The activity integrates both mathematical and scientific concepts. Students try to determine if there is a correlation between their height and the horizontal distance they are able to jump (from a standing position).
Before the Activity
Students should be familiar with scatterplots and how to use their calculators to graph them. Also, students should understand manipulated and responding variables (also referred to as independent and dependent variables).
During the Activity
Students will be exploring if there is a correlation between a student's height and the horizontal distance they can jump (from standing).
First have each student measure their height (in centimeters).
Next each student needs to jump forward from a position marked on the floor (using a line) and that distance is measured. Discuss control variables that need to be considered for our data collection. For example, students need to stand behind the line before they jump and the distance is measured from the back of the student’s shoes to the line.
The list of controlled variables should be generated with the students. Once students have collected their data, they should submit it via the Activity Center form that is attached.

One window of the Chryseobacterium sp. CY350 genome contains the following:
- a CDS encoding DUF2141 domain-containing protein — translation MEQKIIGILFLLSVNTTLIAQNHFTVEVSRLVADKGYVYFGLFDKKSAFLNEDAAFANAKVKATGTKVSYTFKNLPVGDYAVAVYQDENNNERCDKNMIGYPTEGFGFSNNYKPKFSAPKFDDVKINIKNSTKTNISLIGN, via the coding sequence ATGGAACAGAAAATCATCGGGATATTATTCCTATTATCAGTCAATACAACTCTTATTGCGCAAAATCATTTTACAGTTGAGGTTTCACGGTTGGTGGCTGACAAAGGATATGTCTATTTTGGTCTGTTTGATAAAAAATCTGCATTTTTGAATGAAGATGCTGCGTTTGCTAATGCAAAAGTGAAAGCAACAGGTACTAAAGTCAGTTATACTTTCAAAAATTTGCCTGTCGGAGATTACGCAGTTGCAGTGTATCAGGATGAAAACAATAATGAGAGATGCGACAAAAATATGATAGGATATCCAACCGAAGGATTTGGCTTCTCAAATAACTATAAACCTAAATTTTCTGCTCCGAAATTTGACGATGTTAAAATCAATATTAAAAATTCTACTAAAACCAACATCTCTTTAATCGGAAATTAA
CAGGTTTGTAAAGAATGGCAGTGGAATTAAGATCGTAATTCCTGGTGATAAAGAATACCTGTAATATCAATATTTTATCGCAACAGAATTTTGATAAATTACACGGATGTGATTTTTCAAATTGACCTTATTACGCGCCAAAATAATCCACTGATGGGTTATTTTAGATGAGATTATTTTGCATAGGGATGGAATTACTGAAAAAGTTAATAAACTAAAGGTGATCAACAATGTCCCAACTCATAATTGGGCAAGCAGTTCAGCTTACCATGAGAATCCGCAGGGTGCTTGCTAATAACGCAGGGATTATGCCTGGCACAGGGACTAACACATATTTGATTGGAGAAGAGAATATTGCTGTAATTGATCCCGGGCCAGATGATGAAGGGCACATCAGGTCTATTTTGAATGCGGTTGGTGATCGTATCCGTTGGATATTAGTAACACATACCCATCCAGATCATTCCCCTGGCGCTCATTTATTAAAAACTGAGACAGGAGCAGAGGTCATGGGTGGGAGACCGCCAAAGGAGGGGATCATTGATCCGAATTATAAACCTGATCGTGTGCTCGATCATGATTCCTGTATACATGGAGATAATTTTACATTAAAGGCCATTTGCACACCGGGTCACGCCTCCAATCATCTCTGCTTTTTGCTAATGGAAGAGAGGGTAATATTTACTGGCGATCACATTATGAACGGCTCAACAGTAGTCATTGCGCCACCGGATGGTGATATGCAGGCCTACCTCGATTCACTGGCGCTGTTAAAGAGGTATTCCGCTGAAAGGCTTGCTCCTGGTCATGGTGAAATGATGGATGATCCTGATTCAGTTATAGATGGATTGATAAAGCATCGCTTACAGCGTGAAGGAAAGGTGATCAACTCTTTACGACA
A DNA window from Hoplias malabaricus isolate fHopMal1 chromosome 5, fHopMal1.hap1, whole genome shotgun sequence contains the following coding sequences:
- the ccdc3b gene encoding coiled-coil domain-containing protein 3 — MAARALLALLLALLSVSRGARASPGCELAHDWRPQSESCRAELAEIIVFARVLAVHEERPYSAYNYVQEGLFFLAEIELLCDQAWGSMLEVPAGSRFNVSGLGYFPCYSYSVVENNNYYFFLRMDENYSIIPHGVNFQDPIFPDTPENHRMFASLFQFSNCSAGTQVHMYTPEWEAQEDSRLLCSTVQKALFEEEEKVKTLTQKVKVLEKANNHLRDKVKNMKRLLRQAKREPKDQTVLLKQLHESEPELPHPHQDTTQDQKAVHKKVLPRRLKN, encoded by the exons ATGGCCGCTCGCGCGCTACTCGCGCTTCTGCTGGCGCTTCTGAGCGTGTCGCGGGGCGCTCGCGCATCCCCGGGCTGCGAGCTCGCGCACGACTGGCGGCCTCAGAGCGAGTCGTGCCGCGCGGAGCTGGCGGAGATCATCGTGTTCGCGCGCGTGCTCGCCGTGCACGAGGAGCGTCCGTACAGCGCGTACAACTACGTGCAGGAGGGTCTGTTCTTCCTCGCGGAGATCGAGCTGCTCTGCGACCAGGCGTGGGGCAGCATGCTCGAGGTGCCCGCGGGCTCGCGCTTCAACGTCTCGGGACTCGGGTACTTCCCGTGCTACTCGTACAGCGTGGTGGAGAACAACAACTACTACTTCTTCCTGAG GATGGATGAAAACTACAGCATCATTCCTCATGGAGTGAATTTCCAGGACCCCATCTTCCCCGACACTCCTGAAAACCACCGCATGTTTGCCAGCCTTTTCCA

Each student will submit their individual point (with Height going to L1 and Distance Jumped going to L2) and these points can then be aggregated and sent to the class so they can then graph the data to see if there is a correlation.
To send out the list of all the points, stop the previous activity.
Next, choose to contribute lists and click on the Configure button. Under Main Settings, click on ‘Choose from data sets”, add to data set 1 (L1, L2).
Do not allow students to resubmit lists and students will start with existing activity lists.
Ask students to not touch their calculators when you are sending the data.
Once the aggregated data has been sent, stop the activity.
Have students exit TI-Navigator and graph the data.
Access the Stat Plot and graph a scatterplot of Height (L1) versus Distance Jumped (L2).
Remind students to use an appropriate window setting (or conversely, provide them with the window setting you prefer).
Have students analyze the data to see if there is a positive, negative or no correlation based on the data.
After the Activity
Discuss the different types of correlation. Consider what theoretically one would expect, versus the experimental data. Discuss potential sources of error.